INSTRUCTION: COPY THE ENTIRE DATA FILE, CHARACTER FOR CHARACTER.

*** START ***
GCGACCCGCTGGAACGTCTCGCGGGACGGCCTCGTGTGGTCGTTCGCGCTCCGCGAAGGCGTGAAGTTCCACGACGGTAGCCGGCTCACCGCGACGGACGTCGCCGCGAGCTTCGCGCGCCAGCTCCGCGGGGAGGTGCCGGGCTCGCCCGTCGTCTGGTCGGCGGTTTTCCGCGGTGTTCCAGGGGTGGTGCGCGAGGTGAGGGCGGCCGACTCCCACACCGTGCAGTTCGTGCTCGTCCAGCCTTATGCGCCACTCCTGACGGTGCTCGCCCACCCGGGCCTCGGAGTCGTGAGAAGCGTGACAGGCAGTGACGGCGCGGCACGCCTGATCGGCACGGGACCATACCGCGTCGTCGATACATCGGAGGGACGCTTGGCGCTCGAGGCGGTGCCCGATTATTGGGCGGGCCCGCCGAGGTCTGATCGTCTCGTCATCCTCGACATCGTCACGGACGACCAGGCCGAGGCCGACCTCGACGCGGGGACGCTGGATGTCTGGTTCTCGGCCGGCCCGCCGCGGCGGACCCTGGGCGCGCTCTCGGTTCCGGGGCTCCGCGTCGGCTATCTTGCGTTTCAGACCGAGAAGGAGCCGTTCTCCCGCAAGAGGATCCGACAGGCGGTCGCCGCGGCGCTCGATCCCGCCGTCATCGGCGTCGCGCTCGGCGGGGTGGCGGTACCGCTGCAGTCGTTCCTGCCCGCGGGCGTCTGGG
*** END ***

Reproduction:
GCGACCCGCTGGAACGTCTCGCGGGACGGCCTCGTGTGGTCGTTCGCGCTCCGCGAAGGCGTGAAGTTCCACGACGGTAGCCGGCTCACCGCGACGGACGTCGCCGCGAGCTTCGCGCGCCAGCTCCGCGGGGAGGTGCCGGGCTCGCCCGTCGTCTGGTCGGCGGTTTTCCGCGGTGTTCCAGGGGTGGTGCGCGAGGTGAGGGCGGCCGACTCCCACACCGTGCAGTTCGTGCTCGTCCAGCCTTATGCGCCACTCCTGACGGTGCTCGCCCACCCGGGCCTCGGAGTCGTGAGAAGCGTGACAGGCAGTGACGGCGCGGCACGCCTGATCGGCACGGGACCATACCGCGTCGTCGATACATCGGAGGGACGCTTGGCGCTCGAGGCGGTGCCCGATTATTGGGCGGGCCCGCCGAGGTCTGATCGTCTCGTCATCCTCGACATCGTCACGGACGACCAGGCCGAGGCCGACCTCGACGCGGGGACGCTGGATGTCTGGTTCTCGGCCGGCCCGCCGCGGCGGACCCTGGGCGCGCTCTCGGTTCCGGGGCTCCGCGTCGGCTATCTTGCGTTTCAGACCGAGAAGGAGCCGTTCTCCCGCAAGAGGATCCGACAGGCGGTCGCCGCGGCGCTCGATCCCGCCGTCATCGGCGTCGCGCTCGGCGGGGTGGCGGTACCGCTGCAGTCGTTCCTGCCCGCGGGCGTCTGGG